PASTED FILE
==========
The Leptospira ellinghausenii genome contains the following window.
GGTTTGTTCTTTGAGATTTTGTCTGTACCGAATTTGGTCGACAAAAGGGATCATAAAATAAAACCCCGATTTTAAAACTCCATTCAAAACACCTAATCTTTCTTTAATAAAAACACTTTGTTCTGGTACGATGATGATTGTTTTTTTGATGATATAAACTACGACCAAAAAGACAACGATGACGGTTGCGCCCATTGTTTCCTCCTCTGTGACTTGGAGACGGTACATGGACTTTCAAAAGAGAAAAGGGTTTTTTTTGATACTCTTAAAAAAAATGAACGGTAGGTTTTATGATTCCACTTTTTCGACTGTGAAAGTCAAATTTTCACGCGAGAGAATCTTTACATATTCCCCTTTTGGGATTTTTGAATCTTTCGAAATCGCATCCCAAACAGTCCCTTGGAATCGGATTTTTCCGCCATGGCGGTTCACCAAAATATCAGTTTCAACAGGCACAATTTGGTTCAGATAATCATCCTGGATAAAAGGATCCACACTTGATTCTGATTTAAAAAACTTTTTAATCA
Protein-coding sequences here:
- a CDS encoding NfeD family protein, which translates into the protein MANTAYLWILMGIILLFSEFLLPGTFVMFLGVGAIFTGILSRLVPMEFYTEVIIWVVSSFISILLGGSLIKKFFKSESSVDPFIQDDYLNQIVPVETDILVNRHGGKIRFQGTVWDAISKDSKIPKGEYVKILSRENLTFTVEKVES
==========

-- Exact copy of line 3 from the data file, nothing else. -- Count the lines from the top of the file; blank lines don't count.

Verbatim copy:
Protein-coding sequences here: